The Chess Club at St Columba’s was started in 1996 and since then has gone from strength to strength. 2008 saw our largest ever contingent of provincial players taking part in the South African Nationals. We proudly sent seven of our players.
The children are divided into junior and senior groups for chess coaching and meet on a Wednesday and Friday afternoon for an hour of coaching.
We have between twenty and forty players in each section, so there is a wide variety of different strengths giving the children plenty of competition when playing for the ladder.
We participate in a number of outside tournaments which all lead to the Provincial Trials. Supervision is provided by the school at all the tournaments where the children are entered through the school.
We also play competitive but friendly chess against other schools. The children play an interhouse chess tournament in the third term.
Teddy Choir and Senior Choir
St Columba’s is a school that loves to sing—this is borne out by the fact that almost half of the children in the school belong to one or other of the choirs!
The children begin their singing careers in the Teddy Choir, which has children from Grades 1, 2 and 3. Here the children learn the initial discipline of choral singing in a friendly and non-threatening way. They certainly enjoy their Monday afternoon rehearsals—sometimes the teachers from the nearby Pre-Primary classrooms come in and listen to their enthusiastic singing and the smiles on their faces tell the whole story.
Once in Grade 4, the children can then join the Senior Choir, whose members come from Grades 4 to 7. Their initial training now comes to the fore, as the Senior Choir is responsible for leading the singing at the weekly Friday masses, as well as the Easter and Advent Liturgies that are held during the year.
They also lend their lovely voices to the preparatory liturgies for First Holy Communion, as well as leading the singing at the First Holy Communion Mass in October each year. The parish of St Patrick’s Catholic Church makes use of the choir during their First Holy Communion mass, as well as at some of the funerals and weddings that take place during the year. The children are also trained in secular music and cope very well with modern tunes—many of which become firm favourites in the repertoire!
Open Day is another opportunity for the two choirs to exhibit their musical abilities and they really get into the swing of things, showing the assembled parents and visitors just how well they can adapt to virtually any genre, from sacred to secular and everything in between.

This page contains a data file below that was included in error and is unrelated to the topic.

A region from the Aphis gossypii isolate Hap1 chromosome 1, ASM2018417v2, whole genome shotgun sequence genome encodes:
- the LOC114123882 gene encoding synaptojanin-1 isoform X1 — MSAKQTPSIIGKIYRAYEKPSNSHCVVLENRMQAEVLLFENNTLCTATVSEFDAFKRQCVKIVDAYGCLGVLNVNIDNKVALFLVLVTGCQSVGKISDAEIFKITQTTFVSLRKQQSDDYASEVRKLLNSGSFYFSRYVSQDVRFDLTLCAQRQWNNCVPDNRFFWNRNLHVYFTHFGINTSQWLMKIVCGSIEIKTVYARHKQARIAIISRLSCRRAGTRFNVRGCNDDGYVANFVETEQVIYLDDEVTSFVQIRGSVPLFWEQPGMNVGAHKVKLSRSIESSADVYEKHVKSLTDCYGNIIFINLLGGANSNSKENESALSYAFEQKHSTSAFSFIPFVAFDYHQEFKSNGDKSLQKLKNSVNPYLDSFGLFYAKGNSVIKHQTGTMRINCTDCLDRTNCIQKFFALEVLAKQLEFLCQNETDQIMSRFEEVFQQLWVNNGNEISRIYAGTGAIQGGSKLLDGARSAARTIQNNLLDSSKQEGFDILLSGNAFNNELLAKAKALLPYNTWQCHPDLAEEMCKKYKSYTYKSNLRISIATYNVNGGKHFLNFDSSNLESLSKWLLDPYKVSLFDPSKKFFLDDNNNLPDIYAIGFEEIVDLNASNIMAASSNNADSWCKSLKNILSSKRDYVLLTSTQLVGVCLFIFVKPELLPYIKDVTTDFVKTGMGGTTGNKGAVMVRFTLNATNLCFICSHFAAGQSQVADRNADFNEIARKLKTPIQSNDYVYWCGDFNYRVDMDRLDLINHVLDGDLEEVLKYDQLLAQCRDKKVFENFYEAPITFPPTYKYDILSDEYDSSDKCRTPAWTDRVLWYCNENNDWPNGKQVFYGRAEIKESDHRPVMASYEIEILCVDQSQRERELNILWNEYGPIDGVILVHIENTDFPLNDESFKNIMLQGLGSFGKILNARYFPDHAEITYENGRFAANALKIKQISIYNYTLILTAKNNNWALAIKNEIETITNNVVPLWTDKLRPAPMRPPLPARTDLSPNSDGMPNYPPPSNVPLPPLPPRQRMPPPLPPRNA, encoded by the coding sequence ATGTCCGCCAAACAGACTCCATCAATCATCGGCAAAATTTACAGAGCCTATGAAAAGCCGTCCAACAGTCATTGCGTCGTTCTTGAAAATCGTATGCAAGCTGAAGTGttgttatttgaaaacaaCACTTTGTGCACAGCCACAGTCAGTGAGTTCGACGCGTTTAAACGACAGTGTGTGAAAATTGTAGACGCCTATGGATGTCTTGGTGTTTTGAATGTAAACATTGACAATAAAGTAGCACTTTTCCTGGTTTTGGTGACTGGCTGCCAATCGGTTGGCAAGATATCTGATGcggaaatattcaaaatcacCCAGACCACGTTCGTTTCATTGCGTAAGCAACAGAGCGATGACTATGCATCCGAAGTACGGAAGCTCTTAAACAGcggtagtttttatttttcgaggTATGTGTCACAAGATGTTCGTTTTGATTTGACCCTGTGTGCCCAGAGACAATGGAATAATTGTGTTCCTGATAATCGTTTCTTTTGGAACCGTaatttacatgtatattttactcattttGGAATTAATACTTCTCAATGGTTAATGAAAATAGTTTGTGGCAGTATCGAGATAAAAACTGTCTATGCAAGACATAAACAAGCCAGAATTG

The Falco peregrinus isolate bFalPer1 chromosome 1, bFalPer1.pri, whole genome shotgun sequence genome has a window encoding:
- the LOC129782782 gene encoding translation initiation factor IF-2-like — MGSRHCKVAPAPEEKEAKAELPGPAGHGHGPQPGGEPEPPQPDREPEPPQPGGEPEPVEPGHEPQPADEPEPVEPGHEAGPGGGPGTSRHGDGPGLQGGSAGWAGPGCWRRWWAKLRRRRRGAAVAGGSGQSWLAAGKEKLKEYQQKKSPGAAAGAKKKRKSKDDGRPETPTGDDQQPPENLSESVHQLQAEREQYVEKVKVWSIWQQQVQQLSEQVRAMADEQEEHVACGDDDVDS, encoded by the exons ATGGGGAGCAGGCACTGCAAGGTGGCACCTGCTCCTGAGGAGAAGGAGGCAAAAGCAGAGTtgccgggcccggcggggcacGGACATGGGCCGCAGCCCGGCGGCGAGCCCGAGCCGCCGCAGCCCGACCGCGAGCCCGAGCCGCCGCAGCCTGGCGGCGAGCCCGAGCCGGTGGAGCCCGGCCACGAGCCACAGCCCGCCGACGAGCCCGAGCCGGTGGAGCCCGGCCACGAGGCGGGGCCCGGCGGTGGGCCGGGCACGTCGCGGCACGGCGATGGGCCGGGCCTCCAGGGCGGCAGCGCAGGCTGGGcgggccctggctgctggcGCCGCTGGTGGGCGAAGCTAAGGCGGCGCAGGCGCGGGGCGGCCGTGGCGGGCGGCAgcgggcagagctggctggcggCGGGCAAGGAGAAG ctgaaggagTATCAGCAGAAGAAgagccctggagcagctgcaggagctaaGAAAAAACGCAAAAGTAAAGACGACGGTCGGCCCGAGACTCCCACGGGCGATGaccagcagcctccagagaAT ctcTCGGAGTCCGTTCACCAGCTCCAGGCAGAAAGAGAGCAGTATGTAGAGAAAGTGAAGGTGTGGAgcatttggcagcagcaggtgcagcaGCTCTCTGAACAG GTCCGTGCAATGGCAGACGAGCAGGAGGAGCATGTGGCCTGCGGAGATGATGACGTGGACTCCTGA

Being a choir member is an intensely personal experience for each child, with their individual talents being carefully nurtured and encouraged, so that they emerge at the end of Grade 7 with a wonderful choral capability and the potential to hold their own in any high school choir.
Altar Serving is offered as one of the cultural activities. Altar Servers have to be Catholic as they receive Holy Communion during the mass when they are serving on the altar.
The children may only become Altar Servers from Grade 5 onwards. They are all volunteers and take turns to serve at all class Masses on a Friday morning. The Altar Servers also serve at the Liturgies which the school holds during the year. Some of our children also serve in their own parishes on Sundays.
Training takes place during school on a Thursday morning and the children are taken up to St Patrick’s church to practice.
Our library monitors play an important role in keeping the Library tidy and organised. They are each assigned their own section in the library which they are to maintain.
Their training begins with them learning how to shelve the fiction books correctly. After they have worked for at least a term on the fiction section they are slowly introduced to the non-fiction section. Many find this quite challenging and so it takes a longer time to train library monitors to shelve non-fiction books.
Pupils volunteer to become library monitors and are required to assist in the library twice a week, maintaining the order of their shelves. Only Grade 4 – 7’s train to become library monitors, as shelving is very complicated and it is essential that monitors have a basic understanding of decimal places.
A Library Prefect is chosen each year, to assist the Librarian. This prefect is highly competent in shelving, having completed at least two years of duty in the library. He or she is responsible for the Multi Media in the library, shelving the books which have been recently returned to the library and issuing new books during breaks to the pupils.